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Severity of influenza A and B infections similar in hospitalized children

Stephen Padilla
19 May 2020
19 cases of severe influenza-associated complication or death (three deaths) were detected.

Influenza A and B infections show comparable clinical severity in children, a study has shown.

“For optimal protection against severe influenza illnesses, the use of quadrivalent vaccines containing both lineages of B viruses seems warranted in children,” the researchers said.

An analysis was performed on the outcomes, management and clinical presentation of all children aged <16 years admitted to Turku University Hospital in Finland, with virologically confirmed influenza A or B infection during the 14-year period of 1 July 2004 to 30 June 2018.

The researchers carried out all comparisons between influenza A and B both within predefined age groups (0–2, 3–9 and 10–15 years) and in all age groups combined.

A total of 391 children were admitted to the hospital, of which 279 (71.4 percent) were diagnosed with influenza A and 112 (28.6 percent) with influenza B. Whether analysed by age group or among all children, no significant between-group differences were observed in any clinical features or outcomes, management, treatment at intensive care unit, or length of stay. [Pediatr Infect Dis J 2020;39:489-493]

Clinical suspicion of sepsis prompted the collection of blood cultures from 101 (36.2 percent) children with influenza A and 39 (34.8 percent) with influenza B (p=0.80). Blood cultures in three children with influenza A yielded a bacterial pathogen (one each of Streptococcus pneumoniae, S. pyogenes and Staphylococcus aureus).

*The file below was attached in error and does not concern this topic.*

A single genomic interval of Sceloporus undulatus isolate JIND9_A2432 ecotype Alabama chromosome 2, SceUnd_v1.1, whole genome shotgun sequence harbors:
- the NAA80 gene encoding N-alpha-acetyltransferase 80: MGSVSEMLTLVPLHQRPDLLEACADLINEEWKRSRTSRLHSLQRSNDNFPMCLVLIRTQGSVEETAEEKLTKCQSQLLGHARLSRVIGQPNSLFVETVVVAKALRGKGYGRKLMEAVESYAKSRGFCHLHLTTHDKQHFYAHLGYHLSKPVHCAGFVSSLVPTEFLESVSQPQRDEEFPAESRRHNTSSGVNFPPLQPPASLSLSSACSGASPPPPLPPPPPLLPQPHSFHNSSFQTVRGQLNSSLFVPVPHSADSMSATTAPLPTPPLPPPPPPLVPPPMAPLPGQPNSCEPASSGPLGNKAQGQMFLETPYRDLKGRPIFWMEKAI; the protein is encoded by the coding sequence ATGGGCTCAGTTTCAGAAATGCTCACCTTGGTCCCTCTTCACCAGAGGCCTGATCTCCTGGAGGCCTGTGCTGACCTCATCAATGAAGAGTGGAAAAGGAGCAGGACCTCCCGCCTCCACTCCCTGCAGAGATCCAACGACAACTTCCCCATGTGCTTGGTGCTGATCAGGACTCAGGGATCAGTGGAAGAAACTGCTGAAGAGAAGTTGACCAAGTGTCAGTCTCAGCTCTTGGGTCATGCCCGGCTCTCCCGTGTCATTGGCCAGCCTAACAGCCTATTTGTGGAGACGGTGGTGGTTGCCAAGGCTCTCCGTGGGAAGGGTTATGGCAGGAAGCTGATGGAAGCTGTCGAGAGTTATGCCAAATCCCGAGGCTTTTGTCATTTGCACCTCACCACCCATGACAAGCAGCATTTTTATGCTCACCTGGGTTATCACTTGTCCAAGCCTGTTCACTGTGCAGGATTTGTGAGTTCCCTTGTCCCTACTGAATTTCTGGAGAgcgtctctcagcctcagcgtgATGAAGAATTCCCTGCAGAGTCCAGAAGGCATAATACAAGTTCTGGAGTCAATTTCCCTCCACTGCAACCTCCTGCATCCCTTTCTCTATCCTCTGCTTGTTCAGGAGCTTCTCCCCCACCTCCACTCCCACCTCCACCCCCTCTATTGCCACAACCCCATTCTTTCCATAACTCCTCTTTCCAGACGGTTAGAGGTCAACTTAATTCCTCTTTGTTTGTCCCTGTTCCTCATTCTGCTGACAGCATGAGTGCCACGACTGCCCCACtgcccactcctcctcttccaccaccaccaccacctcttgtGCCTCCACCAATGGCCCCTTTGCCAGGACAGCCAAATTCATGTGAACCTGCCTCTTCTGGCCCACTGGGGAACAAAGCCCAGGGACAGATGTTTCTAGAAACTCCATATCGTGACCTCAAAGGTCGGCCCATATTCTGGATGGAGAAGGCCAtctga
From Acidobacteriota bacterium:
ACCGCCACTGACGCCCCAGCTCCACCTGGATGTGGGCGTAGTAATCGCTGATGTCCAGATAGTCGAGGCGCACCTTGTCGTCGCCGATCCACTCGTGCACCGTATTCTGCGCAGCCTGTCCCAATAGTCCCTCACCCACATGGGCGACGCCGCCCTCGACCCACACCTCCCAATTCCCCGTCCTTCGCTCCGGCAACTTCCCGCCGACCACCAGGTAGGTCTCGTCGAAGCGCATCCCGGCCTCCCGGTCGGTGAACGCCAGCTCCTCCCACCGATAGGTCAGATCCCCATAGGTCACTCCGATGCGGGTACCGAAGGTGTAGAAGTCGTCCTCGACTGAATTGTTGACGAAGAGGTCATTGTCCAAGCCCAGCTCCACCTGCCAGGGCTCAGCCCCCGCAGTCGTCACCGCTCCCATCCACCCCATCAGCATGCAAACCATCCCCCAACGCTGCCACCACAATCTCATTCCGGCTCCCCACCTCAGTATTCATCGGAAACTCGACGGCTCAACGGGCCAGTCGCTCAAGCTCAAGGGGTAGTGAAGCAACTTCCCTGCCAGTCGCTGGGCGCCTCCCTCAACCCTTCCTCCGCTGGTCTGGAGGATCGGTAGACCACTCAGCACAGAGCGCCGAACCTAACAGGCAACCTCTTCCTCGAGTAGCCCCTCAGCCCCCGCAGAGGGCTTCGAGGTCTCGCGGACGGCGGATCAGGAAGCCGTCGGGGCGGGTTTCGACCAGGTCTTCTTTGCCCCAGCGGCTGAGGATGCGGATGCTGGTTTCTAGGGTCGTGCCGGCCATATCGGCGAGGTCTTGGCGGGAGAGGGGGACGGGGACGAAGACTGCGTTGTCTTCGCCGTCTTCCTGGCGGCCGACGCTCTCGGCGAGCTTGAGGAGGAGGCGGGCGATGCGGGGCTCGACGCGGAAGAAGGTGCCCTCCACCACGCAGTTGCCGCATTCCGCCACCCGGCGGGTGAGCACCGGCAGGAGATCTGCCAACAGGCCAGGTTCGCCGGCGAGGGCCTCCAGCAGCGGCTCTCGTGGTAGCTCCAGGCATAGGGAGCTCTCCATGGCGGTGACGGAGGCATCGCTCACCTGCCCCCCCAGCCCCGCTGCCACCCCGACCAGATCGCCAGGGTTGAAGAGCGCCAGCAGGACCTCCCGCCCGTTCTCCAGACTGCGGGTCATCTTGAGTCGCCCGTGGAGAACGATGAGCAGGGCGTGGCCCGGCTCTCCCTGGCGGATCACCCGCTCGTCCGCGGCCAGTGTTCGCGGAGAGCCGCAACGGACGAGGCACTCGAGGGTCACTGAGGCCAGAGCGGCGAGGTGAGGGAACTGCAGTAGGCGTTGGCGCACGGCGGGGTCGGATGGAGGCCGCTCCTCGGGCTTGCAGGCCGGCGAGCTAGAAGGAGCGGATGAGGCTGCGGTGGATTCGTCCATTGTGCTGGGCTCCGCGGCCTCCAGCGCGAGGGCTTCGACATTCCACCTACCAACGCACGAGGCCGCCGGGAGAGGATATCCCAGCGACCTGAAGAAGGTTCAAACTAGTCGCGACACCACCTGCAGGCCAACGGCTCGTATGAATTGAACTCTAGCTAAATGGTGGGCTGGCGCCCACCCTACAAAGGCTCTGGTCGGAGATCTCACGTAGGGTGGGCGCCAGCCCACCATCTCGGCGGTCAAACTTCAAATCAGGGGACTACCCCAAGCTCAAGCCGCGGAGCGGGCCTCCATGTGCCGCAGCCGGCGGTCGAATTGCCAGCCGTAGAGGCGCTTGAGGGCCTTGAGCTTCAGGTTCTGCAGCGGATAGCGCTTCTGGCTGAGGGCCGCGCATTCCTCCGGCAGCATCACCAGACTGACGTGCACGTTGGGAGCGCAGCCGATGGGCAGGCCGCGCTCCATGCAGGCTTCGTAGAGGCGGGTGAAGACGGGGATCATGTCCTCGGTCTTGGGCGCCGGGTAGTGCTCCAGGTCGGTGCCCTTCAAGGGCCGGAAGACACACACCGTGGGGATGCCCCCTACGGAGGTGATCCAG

Additionally, lumbar puncture was conducted in 16 (5.7 percent) children with influenza A and 11 (9.8 percent) with influenza B (p=0.15) to obtain cerebrospinal fluid specimens for suspected meningitis. None of the specimens screened positive for any bacteria.

“Our findings provide strong evidence against the conventional concept that influenza A viruses cause more severe illnesses than B viruses in children,” the researchers said.

Data from the National Infectious Diseases Register in Finland showed an average annual proportion of 72.3 percent for influenza A viruses and 27.7 percent for influenza B viruses among all influenza viruses detected in children aged <15 years in the catchment area during the 14-year period of this study. [https://thl.fi/en/web/infectious-diseases/surveillance]

“These frequencies are similar to our observed percentages of children hospitalized with A and B infections (71.4 percent and 28.6 percent), and the proportions of children hospitalized with A and B viruses during each individual season were very well in agreement with the proportions of A and B viruses detected in the child population,” the researchers said.

These findings also support the development of influenza immunization programmes for children, according to the researchers, noting that although the ultimate goal of vaccination is to prevent all influenza illnesses, prevention of the severe forms of the disease takes highest priority. [Lancet Child Adolesc Health 2018;2:338-349; N Engl J Med 2013;369:2481-2491; Eur J Clin Microbiol Infect Dis 2016;35:1107-1113]

“As influenza B accounts for a substantial proportion of all influenza illnesses and because the clinical severity of B infections is similar to influenza A, the use of quadrivalent influenza vaccines that contain both circulating lineages of B viruses seems warranted in children,” the researchers said.

Several studies from different countries that examined the cost-effectiveness of switching from trivalent to quadrivalent influenza vaccines support the above conclusion. [BMC Infect Dis 2015;15:465; Pharmacoeconomics 2016;34:939-951; Pharmacoeconomics 2016;34:1299-1308]

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